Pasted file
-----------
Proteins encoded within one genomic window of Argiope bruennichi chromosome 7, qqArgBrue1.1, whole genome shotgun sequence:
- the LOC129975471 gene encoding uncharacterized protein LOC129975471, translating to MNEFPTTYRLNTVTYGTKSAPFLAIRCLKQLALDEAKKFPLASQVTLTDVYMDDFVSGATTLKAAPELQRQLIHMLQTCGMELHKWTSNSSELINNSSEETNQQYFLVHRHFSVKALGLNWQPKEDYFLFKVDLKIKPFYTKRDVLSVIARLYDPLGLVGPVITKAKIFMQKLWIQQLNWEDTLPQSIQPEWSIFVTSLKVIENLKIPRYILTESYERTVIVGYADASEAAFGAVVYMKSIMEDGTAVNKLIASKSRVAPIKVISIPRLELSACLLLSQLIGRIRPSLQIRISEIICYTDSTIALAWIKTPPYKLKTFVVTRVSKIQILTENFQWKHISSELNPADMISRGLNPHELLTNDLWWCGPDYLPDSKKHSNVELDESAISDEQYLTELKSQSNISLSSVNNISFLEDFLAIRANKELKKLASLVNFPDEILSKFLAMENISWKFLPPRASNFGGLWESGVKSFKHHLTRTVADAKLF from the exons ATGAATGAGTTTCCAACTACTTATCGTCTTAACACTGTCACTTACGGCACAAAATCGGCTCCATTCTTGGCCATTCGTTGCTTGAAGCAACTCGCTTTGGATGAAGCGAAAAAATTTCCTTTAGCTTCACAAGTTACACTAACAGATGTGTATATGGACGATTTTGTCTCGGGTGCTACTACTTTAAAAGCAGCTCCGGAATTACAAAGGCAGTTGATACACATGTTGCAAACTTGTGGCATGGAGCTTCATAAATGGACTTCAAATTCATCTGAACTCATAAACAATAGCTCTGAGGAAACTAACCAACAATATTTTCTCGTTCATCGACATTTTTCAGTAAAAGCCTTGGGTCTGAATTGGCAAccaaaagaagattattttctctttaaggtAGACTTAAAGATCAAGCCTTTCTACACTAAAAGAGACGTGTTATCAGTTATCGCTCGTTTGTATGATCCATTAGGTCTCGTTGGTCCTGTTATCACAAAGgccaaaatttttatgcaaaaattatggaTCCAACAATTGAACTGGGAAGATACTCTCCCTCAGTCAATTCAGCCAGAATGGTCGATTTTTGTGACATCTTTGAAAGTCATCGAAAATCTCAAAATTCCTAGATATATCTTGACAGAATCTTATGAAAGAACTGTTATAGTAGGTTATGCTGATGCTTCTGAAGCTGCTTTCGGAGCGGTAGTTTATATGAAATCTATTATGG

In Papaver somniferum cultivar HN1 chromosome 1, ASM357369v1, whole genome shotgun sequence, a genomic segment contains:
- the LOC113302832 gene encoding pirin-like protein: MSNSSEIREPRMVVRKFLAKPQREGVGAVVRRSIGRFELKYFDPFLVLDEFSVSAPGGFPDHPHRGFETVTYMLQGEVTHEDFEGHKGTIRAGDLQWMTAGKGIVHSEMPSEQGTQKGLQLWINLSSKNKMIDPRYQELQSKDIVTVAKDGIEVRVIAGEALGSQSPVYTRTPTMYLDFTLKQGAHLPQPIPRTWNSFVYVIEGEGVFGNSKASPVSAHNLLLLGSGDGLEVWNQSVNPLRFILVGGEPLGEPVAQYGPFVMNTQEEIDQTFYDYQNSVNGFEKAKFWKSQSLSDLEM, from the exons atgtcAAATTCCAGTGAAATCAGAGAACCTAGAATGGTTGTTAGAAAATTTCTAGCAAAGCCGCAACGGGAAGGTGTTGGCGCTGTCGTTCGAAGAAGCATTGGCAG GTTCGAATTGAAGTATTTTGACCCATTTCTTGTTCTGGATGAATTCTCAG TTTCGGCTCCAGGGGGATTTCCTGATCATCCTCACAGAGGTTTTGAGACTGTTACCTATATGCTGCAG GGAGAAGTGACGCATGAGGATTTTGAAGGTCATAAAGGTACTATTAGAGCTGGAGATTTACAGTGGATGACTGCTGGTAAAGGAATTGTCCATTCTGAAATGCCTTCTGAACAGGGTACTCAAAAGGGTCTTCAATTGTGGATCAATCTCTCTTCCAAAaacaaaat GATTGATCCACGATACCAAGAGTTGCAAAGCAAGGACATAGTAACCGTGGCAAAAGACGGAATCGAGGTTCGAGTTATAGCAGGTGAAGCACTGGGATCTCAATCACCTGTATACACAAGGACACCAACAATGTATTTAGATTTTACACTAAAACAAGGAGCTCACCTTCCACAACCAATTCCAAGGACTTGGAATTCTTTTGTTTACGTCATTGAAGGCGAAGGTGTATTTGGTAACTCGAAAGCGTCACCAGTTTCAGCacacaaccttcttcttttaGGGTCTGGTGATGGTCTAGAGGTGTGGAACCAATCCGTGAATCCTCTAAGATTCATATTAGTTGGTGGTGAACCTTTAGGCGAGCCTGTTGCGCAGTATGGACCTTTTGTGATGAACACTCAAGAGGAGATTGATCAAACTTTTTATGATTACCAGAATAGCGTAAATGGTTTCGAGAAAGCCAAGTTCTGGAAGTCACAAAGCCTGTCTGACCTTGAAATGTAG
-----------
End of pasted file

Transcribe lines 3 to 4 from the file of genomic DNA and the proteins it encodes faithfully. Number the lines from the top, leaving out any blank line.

In Papaver somniferum cultivar HN1 chromosome 1, ASM357369v1, whole genome shotgun sequence, a genomic segment contains:
- the LOC113302832 gene encoding pirin-like protein: MSNSSEIREPRMVVRKFLAKPQREGVGAVVRRSIGRFELKYFDPFLVLDEFSVSAPGGFPDHPHRGFETVTYMLQGEVTHEDFEGHKGTIRAGDLQWMTAGKGIVHSEMPSEQGTQKGLQLWINLSSKNKMIDPRYQELQSKDIVTVAKDGIEVRVIAGEALGSQSPVYTRTPTMYLDFTLKQGAHLPQPIPRTWNSFVYVIEGEGVFGNSKASPVSAHNLLLLGSGDGLEVWNQSVNPLRFILVGGEPLGEPVAQYGPFVMNTQEEIDQTFYDYQNSVNGFEKAKFWKSQSLSDLEM, from the exons atgtcAAATTCCAGTGAAATCAGAGAACCTAGAATGGTTGTTAGAAAATTTCTAGCAAAGCCGCAACGGGAAGGTGTTGGCGCTGTCGTTCGAAGAAGCATTGGCAG GTTCGAATTGAAGTATTTTGACCCATTTCTTGTTCTGGATGAATTCTCAG TTTCGGCTCCAGGGGGATTTCCTGATCATCCTCACAGAGGTTTTGAGACTGTTACCTATATGCTGCAG GGAGAAGTGACGCATGAGGATTTTGAAGGTCATAAAGGTACTATTAGAGCTGGAGATTTACAGTGGATGACTGCTGGTAAAGGAATTGTCCATTCTGAAATGCCTTCTGAACAGGGTACTCAAAAGGGTCTTCAATTGTGGATCAATCTCTCTTCCAAAaacaaaat GATTGATCCACGATACCAAGAGTTGCAAAGCAAGGACATAGTAACCGTGGCAAAAGACGGAATCGAGGTTCGAGTTATAGCAGGTGAAGCACTGGGATCTCAATCACCTGTATACACAAGGACACCAACAATGTATTTAGATTTTACACTAAAACAAGGAGCTCACCTTCCACAACCAATTCCAAGGACTTGGAATTCTTTTGTTTACGTCATTGAAGGCGAAGGTGTATTTGGTAACTCGAAAGCGTCACCAGTTTCAGCacacaaccttcttcttttaGGGTCTGGTGATGGTCTAGAGGTGTGGAACCAATCCGTGAATCCTCTAAGATTCATATTAGTTGGTGGTGAACCTTTAGGCGAGCCTGTTGCGCAGTATGGACCTTTTGTGATGAACACTCAAGAGGAGATTGATCAAACTTTTTATGATTACCAGAATAGCGTAAATGGTTTCGAGAAAGCCAAGTTCTGGAAGTCACAAAGCCTGTCTGACCTTGAAATGTAG